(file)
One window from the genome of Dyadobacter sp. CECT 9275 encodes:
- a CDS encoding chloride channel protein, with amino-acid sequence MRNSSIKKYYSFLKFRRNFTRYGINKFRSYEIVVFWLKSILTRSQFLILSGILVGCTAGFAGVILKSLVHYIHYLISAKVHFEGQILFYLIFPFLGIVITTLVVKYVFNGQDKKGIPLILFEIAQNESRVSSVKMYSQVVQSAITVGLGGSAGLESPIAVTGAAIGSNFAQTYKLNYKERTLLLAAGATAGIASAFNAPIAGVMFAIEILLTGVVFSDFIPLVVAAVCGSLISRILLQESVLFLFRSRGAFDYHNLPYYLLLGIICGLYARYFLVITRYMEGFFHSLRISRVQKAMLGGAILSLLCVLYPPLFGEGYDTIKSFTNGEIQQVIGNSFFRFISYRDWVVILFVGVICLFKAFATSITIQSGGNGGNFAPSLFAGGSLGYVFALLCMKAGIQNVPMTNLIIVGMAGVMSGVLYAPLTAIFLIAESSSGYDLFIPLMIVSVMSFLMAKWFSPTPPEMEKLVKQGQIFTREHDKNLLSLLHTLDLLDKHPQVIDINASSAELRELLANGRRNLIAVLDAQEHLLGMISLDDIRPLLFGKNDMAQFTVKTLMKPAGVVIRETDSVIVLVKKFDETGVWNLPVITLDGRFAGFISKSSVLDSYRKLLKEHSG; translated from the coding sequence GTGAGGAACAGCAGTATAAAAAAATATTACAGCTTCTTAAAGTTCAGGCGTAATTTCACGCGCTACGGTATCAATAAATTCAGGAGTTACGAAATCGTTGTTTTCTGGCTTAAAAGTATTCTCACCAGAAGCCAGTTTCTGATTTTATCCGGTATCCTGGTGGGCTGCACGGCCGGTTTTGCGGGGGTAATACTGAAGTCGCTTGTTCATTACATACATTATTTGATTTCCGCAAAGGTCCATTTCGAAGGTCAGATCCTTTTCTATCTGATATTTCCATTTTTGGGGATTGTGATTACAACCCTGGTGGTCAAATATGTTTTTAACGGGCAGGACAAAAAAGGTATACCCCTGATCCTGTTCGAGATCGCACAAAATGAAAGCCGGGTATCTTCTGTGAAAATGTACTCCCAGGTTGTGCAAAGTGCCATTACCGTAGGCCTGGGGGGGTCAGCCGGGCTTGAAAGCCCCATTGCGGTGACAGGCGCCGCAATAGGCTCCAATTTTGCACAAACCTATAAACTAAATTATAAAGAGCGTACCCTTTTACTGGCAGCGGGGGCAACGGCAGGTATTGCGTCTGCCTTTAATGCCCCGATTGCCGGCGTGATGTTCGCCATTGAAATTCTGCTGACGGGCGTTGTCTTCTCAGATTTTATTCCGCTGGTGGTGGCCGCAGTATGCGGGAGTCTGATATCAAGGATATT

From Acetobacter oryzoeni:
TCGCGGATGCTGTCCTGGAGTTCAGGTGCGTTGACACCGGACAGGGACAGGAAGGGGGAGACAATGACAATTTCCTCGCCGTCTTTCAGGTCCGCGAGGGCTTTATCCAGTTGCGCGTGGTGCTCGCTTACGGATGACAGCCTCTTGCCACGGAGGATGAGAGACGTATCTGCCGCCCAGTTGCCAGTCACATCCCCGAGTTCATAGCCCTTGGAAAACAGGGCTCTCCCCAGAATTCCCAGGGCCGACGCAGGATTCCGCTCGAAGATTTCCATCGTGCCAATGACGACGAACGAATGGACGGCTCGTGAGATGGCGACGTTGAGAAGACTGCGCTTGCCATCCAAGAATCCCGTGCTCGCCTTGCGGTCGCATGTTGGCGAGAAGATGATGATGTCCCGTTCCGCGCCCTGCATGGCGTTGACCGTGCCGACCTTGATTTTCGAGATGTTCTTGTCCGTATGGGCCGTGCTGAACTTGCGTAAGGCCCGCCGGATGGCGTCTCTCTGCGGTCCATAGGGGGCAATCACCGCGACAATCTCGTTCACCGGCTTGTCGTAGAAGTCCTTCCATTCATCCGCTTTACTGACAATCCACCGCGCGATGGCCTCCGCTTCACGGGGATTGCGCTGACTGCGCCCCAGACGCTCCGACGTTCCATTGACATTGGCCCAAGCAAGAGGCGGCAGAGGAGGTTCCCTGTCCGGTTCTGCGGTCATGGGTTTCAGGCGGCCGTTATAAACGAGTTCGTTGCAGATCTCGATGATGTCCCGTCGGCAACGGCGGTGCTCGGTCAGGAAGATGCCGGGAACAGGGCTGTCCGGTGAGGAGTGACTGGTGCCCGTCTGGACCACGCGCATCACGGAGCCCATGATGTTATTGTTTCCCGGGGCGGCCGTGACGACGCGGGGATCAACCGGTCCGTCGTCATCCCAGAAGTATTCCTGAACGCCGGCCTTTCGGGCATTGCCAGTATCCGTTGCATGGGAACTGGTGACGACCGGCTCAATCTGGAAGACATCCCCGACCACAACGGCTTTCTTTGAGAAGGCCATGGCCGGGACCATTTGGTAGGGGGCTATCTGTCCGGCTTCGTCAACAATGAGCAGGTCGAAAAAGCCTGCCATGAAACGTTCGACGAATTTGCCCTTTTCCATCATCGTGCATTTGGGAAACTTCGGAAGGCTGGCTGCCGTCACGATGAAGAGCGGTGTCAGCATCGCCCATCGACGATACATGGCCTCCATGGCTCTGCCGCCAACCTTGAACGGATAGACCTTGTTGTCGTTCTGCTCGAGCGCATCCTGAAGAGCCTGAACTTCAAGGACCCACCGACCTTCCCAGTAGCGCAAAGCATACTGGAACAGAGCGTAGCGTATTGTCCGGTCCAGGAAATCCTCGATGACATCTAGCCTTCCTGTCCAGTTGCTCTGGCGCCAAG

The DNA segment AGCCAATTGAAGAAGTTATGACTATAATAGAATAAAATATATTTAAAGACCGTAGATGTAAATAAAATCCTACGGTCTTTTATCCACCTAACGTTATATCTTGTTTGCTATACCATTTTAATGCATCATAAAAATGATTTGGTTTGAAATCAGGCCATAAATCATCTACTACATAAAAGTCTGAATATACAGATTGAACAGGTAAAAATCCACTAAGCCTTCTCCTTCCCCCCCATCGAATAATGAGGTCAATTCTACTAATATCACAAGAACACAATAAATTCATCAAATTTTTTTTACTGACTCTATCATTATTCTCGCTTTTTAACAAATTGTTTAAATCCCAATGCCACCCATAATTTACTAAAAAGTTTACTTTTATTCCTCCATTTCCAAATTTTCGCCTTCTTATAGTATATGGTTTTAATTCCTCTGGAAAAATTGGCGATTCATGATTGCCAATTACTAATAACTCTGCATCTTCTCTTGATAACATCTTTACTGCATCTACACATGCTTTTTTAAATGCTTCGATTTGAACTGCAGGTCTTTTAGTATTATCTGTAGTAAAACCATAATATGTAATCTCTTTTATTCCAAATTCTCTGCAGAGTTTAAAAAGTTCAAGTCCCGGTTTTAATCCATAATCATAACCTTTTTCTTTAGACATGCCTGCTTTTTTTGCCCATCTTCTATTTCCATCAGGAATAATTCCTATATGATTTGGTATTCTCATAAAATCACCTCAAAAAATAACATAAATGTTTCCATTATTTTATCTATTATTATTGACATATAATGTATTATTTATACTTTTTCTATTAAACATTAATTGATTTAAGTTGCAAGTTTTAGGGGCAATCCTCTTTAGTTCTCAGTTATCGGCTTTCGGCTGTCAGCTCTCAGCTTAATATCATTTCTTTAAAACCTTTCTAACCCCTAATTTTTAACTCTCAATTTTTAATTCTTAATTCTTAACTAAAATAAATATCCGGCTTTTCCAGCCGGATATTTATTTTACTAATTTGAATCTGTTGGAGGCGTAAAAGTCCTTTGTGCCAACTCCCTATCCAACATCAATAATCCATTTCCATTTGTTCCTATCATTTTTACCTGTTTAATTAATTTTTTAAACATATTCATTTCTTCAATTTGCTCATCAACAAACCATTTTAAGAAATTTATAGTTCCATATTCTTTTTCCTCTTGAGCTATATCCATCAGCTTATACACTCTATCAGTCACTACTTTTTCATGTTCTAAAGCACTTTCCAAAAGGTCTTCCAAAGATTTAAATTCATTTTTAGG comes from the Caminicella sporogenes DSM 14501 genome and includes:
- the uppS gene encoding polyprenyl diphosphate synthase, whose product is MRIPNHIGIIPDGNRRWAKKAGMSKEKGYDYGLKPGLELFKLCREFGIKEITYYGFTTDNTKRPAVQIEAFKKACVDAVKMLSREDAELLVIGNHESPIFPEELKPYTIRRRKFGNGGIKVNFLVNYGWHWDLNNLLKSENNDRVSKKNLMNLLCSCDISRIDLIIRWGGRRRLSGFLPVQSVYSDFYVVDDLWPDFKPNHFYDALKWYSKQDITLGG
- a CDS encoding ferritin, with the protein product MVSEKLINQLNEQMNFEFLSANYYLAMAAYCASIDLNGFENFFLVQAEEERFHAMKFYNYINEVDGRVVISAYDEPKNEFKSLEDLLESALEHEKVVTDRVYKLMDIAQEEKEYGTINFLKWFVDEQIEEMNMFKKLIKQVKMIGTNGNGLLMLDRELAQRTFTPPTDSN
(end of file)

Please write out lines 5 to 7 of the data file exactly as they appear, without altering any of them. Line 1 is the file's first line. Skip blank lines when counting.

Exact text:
The DNA segment AGCCAATTGAAGAAGTTATGACTATAATAGAATAAAATATATTTAAAGACCGTAGATGTAAATAAAATCCTACGGTCTTTTATCCACCTAACGTTATATCTTGTTTGCTATACCATTTTAATGCATCATAAAAATGATTTGGTTTGAAATCAGGCCATAAATCATCTACTACATAAAAGTCTGAATATACAGATTGAACAGGTAAAAATCCACTAAGCCTTCTCCTTCCCCCCCATCGAATAATGAGGTCAATTCTACTAATATCACAAGAACACAATAAATTCATCAAATTTTTTTTACTGACTCTATCATTATTCTCGCTTTTTAACAAATTGTTTAAATCCCAATGCCACCCATAATTTACTAAAAAGTTTACTTTTATTCCTCCATTTCCAAATTTTCGCCTTCTTATAGTATATGGTTTTAATTCCTCTGGAAAAATTGGCGATTCATGATTGCCAATTACTAATAACTCTGCATCTTCTCTTGATAACATCTTTACTGCATCTACACATGCTTTTTTAAATGCTTCGATTTGAACTGCAGGTCTTTTAGTATTATCTGTAGTAAAACCATAATATGTAATCTCTTTTATTCCAAATTCTCTGCAGAGTTTAAAAAGTTCAAGTCCCGGTTTTAATCCATAATCATAACCTTTTTCTTTAGACATGCCTGCTTTTTTTGCCCATCTTCTATTTCCATCAGGAATAATTCCTATATGATTTGGTATTCTCATAAAATCACCTCAAAAAATAACATAAATGTTTCCATTATTTTATCTATTATTATTGACATATAATGTATTATTTATACTTTTTCTATTAAACATTAATTGATTTAAGTTGCAAGTTTTAGGGGCAATCCTCTTTAGTTCTCAGTTATCGGCTTTCGGCTGTCAGCTCTCAGCTTAATATCATTTCTTTAAAACCTTTCTAACCCCTAATTTTTAACTCTCAATTTTTAATTCTTAATTCTTAACTAAAATAAATATCCGGCTTTTCCAGCCGGATATTTATTTTACTAATTTGAATCTGTTGGAGGCGTAAAAGTCCTTTGTGCCAACTCCCTATCCAACATCAATAATCCATTTCCATTTGTTCCTATCATTTTTACCTGTTTAATTAATTTTTTAAACATATTCATTTCTTCAATTTGCTCATCAACAAACCATTTTAAGAAATTTATAGTTCCATATTCTTTTTCCTCTTGAGCTATATCCATCAGCTTATACACTCTATCAGTCACTACTTTTTCATGTTCTAAAGCACTTTCCAAAAGGTCTTCCAAAGATTTAAATTCATTTTTAGG comes from the Caminicella sporogenes DSM 14501 genome and includes:
- the uppS gene encoding polyprenyl diphosphate synthase, whose product is MRIPNHIGIIPDGNRRWAKKAGMSKEKGYDYGLKPGLELFKLCREFGIKEITYYGFTTDNTKRPAVQIEAFKKACVDAVKMLSREDAELLVIGNHESPIFPEELKPYTIRRRKFGNGGIKVNFLVNYGWHWDLNNLLKSENNDRVSKKNLMNLLCSCDISRIDLIIRWGGRRRLSGFLPVQSVYSDFYVVDDLWPDFKPNHFYDALKWYSKQDITLGG
- a CDS encoding ferritin, with the protein product MVSEKLINQLNEQMNFEFLSANYYLAMAAYCASIDLNGFENFFLVQAEEERFHAMKFYNYINEVDGRVVISAYDEPKNEFKSLEDLLESALEHEKVVTDRVYKLMDIAQEEKEYGTINFLKWFVDEQIEEMNMFKKLIKQVKMIGTNGNGLLMLDRELAQRTFTPPTDSN